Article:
On the 7th floor of the building that houses our office in Shanghai, China there is a cafeteria. As I queued today a large green board caught my eye. There were 6 clip boards next to a poster extolling something called the “6T practice”. Sure enough, the clip boards held checklists, daily records. These six clip boards are within easy reach of the customers standing in the queue, and I was able to verify that they were up to date.
The 6T turned out to be the six practical work duties for a well-run cafeteria. The first three T items are the same as the first three of the 5S: sort, straighten, sweep. The fourth T is standardize or follow standards, the fifth T is check or inspect, and the sixth T is to improve.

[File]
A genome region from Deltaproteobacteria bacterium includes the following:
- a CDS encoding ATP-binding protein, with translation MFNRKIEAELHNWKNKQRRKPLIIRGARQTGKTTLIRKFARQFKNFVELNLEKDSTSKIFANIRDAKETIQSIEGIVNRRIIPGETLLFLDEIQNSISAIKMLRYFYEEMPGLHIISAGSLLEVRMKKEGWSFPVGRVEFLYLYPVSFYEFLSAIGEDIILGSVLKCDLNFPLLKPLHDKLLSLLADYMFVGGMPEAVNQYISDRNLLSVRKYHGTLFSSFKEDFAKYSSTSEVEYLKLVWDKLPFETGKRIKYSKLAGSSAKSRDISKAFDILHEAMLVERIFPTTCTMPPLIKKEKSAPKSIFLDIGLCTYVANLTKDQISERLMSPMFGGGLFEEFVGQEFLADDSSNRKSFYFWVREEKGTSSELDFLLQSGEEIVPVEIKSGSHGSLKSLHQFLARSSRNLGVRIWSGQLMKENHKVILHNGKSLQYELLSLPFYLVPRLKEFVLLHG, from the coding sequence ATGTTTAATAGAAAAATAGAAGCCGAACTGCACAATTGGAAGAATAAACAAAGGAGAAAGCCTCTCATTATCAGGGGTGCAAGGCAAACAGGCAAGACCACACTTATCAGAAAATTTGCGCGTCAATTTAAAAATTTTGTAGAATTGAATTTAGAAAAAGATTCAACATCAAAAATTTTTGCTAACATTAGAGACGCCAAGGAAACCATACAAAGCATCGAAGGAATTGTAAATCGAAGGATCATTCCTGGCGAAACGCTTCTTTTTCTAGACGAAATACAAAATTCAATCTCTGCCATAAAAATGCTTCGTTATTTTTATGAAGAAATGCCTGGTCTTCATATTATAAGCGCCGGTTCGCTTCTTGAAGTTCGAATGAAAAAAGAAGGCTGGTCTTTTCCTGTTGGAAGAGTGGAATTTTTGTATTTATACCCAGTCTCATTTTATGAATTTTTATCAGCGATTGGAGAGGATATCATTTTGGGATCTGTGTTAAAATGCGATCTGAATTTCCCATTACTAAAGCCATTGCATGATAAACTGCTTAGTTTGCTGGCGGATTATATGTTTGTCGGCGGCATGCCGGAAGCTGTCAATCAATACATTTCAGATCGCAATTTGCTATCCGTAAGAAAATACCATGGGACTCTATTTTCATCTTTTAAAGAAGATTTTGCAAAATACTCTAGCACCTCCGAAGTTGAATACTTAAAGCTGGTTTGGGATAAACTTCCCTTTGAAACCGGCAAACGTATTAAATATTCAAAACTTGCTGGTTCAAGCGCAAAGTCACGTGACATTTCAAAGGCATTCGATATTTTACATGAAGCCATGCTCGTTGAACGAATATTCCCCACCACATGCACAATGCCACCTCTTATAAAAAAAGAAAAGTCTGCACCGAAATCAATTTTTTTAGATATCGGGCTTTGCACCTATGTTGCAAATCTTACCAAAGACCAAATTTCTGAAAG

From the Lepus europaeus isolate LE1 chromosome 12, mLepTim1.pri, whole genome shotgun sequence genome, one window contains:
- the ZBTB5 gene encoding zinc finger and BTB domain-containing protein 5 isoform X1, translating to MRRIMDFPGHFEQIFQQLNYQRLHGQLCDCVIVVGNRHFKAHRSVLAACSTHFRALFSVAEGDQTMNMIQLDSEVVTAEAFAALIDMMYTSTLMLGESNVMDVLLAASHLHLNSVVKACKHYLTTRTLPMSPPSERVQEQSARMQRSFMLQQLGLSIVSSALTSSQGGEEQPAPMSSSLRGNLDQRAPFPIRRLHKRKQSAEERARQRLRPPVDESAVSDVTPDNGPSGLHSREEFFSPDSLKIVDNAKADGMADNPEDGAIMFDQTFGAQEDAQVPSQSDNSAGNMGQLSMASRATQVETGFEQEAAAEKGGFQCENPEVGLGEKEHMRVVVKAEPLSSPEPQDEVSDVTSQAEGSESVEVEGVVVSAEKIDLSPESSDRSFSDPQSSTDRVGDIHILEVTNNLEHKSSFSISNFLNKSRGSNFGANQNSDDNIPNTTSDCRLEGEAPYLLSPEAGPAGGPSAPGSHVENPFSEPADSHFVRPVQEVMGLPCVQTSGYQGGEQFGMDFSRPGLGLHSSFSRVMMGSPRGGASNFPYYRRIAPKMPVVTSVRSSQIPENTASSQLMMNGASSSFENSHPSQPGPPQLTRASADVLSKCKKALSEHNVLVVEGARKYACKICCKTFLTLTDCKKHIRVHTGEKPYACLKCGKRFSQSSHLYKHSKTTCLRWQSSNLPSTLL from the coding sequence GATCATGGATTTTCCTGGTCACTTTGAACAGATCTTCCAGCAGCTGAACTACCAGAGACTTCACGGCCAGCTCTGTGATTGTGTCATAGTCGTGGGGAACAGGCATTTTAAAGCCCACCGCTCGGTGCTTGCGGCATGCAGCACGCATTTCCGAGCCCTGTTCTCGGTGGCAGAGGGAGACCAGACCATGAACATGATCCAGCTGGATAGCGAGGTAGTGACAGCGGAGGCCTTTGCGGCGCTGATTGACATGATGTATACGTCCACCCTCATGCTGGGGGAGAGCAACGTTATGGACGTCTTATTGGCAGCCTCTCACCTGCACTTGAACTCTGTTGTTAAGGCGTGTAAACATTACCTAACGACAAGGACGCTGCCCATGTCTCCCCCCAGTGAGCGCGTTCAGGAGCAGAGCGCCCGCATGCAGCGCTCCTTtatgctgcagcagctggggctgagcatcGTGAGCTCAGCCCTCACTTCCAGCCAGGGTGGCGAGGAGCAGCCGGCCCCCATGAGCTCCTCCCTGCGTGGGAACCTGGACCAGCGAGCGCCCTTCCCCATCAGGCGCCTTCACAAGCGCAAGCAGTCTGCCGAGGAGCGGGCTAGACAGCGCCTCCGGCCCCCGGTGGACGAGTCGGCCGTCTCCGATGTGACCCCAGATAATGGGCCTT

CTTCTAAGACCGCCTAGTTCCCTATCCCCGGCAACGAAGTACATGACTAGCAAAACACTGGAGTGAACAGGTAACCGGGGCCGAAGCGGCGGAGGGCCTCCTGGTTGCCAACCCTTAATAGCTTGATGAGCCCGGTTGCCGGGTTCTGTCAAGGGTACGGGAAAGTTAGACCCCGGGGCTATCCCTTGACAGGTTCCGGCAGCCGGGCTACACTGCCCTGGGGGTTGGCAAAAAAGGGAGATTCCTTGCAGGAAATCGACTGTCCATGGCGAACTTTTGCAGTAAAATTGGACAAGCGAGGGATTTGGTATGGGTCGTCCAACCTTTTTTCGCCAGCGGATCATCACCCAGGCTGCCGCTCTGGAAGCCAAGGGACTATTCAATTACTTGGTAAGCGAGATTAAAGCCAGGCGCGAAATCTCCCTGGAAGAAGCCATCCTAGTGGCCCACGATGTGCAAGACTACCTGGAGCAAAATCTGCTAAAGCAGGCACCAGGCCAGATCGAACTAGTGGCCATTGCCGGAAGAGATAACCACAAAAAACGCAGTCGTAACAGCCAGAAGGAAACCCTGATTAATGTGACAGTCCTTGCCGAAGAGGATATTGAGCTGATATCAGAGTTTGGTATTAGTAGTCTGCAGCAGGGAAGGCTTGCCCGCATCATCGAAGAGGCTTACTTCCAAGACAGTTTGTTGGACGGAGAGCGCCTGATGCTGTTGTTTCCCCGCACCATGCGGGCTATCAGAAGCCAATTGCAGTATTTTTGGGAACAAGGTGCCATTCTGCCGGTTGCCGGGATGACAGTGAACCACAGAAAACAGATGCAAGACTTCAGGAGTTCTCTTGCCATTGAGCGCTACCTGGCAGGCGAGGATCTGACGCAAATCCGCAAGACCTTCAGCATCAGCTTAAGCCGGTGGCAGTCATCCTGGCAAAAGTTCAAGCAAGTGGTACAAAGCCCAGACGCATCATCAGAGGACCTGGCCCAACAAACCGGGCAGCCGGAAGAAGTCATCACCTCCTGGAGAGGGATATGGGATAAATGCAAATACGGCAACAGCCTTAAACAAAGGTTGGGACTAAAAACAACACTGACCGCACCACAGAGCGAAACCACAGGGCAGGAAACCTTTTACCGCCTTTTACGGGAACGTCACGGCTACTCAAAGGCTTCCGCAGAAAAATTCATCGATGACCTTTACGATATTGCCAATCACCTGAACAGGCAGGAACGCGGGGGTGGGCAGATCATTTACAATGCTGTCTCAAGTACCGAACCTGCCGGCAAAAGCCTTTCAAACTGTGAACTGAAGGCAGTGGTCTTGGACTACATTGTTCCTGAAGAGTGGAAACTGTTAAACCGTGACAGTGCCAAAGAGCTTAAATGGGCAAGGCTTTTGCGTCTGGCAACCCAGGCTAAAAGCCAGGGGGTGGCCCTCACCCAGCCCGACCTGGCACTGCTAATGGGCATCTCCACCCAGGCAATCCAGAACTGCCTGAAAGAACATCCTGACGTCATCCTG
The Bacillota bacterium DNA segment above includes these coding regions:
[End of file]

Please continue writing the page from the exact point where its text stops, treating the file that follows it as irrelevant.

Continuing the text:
What exactly does the “T” stand for, you may ask. This is the best part in my opinion. You will notice the first two characters of each are 天天 which in Chinese spells “tiantian” and means “daily”. So the linking element of the 6T are that these are all daily practices.
Too often 5S, kaizen, standardization and checking our own work or the work of others begins with enthusiasm as a new management program but soon becomes a routine and neglected “nice to have”. Putting 5S and kaizen together as the “6T practice” positions them as essential daily “must haves” behaviors. Placing the record of completing these duties on the clip board on the food service floor within reach of the customer is an excellent way to link practice with purpose.